• Fortunate Son by John Fogarty. This is one of many autobiographies written by entertainers to come out this season, but it’s also one of the better ones.  Well known for his role in Creedence Clearwater Revival, Fogarty tells of his early admiration for musicians like Steve Cropper of Booker T. and the MGs, and he recalls the band’s memorable performances, like their arrival at Woodstock.  He shares his naïve dealings with his first agent, and he describes the motivation behind so many of his hit songs, like his intent with “Run through the Jungle.”   He speaks well of his successes, but he also recounts the poor choices that he made, thus we discover the humble storyteller that he is.

 

  • SPQR
    by Mary Beard.  At over 600 pages in length, this history of ancient Rome seems intimidating, but Cambridge professor Beard brings an amazing period back to life.  Her goal?  Of course, she tells the story of the growth of a powerful empire, but she also works to dispel the Roman myths we have all come to accept as truth.  She tells us, for example, that Rome was not some inferior copier of Greek culture; in fact, Rome was a nation of inventive people fascinated with structural engineering.  We learn in these pages more than history ever previously revealed about Roman perception and Roman thinking.  Recent discoveries in literature and in excavation have given us a truer picture of those who lived so many centuries ago.  Think of Beard as a lively guide, displaying for us a lost age.

  • The Art of Grace by Sarah L. Kaufman. What a lovely book!  As author Kaufman says, “Grace is being at ease with the world, even when life tosses wine down your pants.”  Her book is a collection of the characters and the anecdotes which speak to her of the true nature of grace.
    Roger Federer, says the author, exhibits grace in beautiful movement on the court.  Margaret Thatcher exhibited grace for her bearing and her attention to her appearance even when facing the House of Commons.  Ballerina Margot Fonteyn demonstrated grace in her poise and obvious joy in dance.  At the heart of grace is ease, says Kaufman, a talent that one can attain through a practical consideration of her ten helpful points.  A lively look at an admirable characteristic.

With all the readily available new titles that this season offers, we can shift comfortably into the confines of winter.  An armchair adventures awaits.

Posted in: Adult Services, For Adults, Mercury Column, News

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The Women Who Made America Stylish

 

by Susan Withee, Adult Services Manager

 The Manhattan community is in for a treat when Linda Przybyszewski, Associate Professor of History at the University of Notre Dame, visits Manhattan this Thursday and Friday, October 22-23, to talk about her book “The Lost Art of Dress: The Women Who Once Made America Stylish.”  She will speak at Manhattan Public Library, at the Kansas State University College of Human Ecology, and in the Meadowlark Hills Community Room.  Her visit is funded by the Chapman Center for Rural Life and sponsored by the Manhattan Public Library, the KSU History Department, the Department of Apparel, Textiles, and Interior Design, and the University Archives of Hale Library.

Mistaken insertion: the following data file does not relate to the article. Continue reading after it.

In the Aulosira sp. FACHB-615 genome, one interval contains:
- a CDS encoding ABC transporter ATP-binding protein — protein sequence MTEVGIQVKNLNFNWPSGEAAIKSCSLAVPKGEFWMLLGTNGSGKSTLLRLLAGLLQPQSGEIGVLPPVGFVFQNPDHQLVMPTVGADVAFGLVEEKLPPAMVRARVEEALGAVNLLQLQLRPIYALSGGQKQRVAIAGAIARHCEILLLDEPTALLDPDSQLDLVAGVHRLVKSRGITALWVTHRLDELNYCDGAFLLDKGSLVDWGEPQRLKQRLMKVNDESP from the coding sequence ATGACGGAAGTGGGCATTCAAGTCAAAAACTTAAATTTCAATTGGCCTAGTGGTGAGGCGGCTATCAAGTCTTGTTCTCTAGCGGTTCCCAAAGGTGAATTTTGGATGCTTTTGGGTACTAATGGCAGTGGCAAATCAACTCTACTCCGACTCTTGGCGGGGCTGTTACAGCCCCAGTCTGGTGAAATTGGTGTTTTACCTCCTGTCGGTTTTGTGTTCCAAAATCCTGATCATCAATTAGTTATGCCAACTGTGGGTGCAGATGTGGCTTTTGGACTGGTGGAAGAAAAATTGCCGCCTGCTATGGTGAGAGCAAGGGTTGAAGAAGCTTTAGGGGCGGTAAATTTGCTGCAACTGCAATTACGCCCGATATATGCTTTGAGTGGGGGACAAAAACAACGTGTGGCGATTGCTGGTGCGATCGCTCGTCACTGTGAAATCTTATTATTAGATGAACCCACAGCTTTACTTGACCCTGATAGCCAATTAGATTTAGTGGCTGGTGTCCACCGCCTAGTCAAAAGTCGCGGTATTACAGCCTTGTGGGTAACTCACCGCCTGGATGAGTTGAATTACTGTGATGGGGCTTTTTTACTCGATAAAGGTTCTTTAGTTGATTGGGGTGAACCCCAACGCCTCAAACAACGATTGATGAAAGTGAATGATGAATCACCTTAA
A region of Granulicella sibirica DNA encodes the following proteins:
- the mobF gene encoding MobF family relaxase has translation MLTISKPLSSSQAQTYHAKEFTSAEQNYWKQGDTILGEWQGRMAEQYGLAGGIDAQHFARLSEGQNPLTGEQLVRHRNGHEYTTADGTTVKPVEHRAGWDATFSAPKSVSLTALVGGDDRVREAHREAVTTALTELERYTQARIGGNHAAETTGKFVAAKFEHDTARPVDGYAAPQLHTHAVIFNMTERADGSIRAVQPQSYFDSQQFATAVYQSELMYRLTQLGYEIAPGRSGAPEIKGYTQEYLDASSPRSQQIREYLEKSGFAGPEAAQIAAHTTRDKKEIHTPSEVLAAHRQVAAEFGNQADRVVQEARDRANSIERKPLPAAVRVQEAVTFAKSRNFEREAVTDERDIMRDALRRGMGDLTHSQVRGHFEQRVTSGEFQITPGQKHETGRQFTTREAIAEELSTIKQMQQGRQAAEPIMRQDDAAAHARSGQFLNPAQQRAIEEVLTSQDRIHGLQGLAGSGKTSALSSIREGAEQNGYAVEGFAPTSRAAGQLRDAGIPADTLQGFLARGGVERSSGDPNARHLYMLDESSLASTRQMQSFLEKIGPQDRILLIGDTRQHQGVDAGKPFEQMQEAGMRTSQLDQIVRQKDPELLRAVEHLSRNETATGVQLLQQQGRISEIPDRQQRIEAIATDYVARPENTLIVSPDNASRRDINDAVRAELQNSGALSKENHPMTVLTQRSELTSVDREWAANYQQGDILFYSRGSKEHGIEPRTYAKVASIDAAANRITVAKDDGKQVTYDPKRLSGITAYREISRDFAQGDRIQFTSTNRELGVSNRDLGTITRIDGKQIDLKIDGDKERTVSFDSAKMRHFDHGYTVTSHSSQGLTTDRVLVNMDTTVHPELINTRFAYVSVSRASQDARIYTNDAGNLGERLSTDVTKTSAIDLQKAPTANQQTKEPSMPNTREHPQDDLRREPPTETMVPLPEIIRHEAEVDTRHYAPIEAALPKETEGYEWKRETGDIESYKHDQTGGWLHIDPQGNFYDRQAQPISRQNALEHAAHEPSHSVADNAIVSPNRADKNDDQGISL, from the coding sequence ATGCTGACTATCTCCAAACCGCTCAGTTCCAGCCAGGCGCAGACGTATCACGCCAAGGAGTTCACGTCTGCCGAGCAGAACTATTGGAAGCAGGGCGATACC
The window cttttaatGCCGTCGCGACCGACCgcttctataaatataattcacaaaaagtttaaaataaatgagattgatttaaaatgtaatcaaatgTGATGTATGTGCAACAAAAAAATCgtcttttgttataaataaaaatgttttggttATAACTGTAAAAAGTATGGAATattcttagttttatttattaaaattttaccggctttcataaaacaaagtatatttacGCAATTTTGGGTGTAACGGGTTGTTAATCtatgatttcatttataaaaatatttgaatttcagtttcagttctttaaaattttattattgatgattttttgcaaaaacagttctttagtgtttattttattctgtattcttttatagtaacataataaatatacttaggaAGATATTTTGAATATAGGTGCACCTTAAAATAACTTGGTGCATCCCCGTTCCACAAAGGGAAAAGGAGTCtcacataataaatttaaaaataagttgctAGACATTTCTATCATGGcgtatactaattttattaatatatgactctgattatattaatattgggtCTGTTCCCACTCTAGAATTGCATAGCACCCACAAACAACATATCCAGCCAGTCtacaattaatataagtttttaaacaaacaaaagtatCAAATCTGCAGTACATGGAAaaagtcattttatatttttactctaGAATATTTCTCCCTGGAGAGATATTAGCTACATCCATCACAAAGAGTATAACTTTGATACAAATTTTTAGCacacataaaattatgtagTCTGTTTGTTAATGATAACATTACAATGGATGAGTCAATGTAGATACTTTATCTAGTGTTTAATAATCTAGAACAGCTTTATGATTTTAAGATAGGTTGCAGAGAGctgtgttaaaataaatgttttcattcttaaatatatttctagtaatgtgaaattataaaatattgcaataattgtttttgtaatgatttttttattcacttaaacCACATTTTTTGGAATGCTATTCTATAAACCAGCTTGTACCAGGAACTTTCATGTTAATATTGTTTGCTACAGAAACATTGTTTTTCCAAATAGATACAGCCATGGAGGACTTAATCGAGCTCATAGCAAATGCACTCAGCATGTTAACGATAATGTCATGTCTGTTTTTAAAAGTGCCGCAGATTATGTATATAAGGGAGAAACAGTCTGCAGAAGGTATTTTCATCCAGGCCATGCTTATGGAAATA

Home Economics as a 20th century academic discipline grew out of the earlier Domestic Science movement.  It applied scientific and economic principles to managing American homes and included research and teaching on nutrition and food safety, family and child development, consumer science, family economics, interior design, clothing and textiles, and more.

The Lost Art of Dress” is the story of a remarkable group of women, pioneers in Home Economics as an academic field, who spearheaded a nationwide movement in the early 20th century toward fashion that was beautiful, economical, and practical.  Nicknamed the Dress Doctors, they included home economists from Kansas State University and they reached out in particular to rural, small-town, and working class women, offering advice on radio shows, at women’s clubs, in magazines, and through 4-H clothing clubs.  Using scientific and artistic principles, they taught American women how to bring stylish fashion into their lives and create affordable clothing for their families.

The late 19th and early 20th centuries were times of great change for American women in many arenas of life.  More and more women were being educated at colleges, even heading academic departments.  Lots of working-class and middle-class women were moving into wage work and factory jobs.  There was a movement encouraging young women to exercise for health and wellbeing.  And as women gained the right to vote in various states and then nationally, they were becoming more active in civic and public life.

All of these women needed practical, comfortable, affordable, yet stylish clothing that was easy to keep clean, offered freedom of movement, didn’t compromise safety on the job, and expressed the seriousness of their endeavors.